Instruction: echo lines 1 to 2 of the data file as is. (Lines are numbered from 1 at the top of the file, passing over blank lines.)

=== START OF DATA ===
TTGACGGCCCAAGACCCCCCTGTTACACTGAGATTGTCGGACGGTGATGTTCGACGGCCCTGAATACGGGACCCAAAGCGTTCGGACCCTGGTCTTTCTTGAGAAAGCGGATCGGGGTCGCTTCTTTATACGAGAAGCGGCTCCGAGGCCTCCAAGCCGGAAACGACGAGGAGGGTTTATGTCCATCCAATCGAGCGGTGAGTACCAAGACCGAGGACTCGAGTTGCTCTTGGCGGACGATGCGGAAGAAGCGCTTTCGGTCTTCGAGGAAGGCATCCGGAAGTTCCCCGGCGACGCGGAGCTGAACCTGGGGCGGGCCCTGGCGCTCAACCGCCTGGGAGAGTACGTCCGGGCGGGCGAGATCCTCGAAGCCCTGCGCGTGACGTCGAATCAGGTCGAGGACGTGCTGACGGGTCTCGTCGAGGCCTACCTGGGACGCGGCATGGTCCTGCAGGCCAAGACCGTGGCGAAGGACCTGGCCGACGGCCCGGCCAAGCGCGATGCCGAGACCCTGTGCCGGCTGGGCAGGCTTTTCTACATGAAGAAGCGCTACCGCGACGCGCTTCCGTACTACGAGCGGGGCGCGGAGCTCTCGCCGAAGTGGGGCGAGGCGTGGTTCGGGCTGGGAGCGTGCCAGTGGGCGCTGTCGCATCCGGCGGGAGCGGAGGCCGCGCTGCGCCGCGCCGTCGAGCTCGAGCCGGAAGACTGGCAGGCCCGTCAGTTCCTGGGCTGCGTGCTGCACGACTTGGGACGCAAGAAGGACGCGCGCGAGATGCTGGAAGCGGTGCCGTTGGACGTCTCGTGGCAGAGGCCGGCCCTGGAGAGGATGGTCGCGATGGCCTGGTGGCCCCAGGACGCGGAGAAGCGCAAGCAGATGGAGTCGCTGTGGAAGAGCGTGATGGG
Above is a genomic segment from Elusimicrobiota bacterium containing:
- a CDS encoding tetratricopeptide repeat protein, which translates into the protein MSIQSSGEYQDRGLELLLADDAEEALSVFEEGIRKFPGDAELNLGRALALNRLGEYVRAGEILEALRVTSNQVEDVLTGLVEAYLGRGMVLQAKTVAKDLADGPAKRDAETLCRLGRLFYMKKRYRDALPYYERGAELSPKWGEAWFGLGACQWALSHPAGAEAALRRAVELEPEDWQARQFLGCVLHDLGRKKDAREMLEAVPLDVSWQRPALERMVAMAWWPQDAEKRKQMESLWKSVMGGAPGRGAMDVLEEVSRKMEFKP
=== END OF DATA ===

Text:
TTGACGGCCCAAGACCCCCCTGTTACACTGAGATTGTCGGACGGTGATGTTCGACGGCCCTGAATACGGGACCCAAAGCGTTCGGACCCTGGTCTTTCTTGAGAAAGCGGATCGGGGTCGCTTCTTTATACGAGAAGCGGCTCCGAGGCCTCCAAGCCGGAAACGACGAGGAGGGTTTATGTCCATCCAATCGAGCGGTGAGTACCAAGACCGAGGACTCGAGTTGCTCTTGGCGGACGATGCGGAAGAAGCGCTTTCGGTCTTCGAGGAAGGCATCCGGAAGTTCCCCGGCGACGCGGAGCTGAACCTGGGGCGGGCCCTGGCGCTCAACCGCCTGGGAGAGTACGTCCGGGCGGGCGAGATCCTCGAAGCCCTGCGCGTGACGTCGAATCAGGTCGAGGACGTGCTGACGGGTCTCGTCGAGGCCTACCTGGGACGCGGCATGGTCCTGCAGGCCAAGACCGTGGCGAAGGACCTGGCCGACGGCCCGGCCAAGCGCGATGCCGAGACCCTGTGCCGGCTGGGCAGGCTTTTCTACATGAAGAAGCGCTACCGCGACGCGCTTCCGTACTACGAGCGGGGCGCGGAGCTCTCGCCGAAGTGGGGCGAGGCGTGGTTCGGGCTGGGAGCGTGCCAGTGGGCGCTGTCGCATCCGGCGGGAGCGGAGGCCGCGCTGCGCCGCGCCGTCGAGCTCGAGCCGGAAGACTGGCAGGCCCGTCAGTTCCTGGGCTGCGTGCTGCACGACTTGGGACGCAAGAAGGACGCGCGCGAGATGCTGGAAGCGGTGCCGTTGGACGTCTCGTGGCAGAGGCCGGCCCTGGAGAGGATGGTCGCGATGGCCTGGTGGCCCCAGGACGCGGAGAAGCGCAAGCAGATGGAGTCGCTGTGGAAGAGCGTGATGGG
Above is a genomic segment from Elusimicrobiota bacterium containing: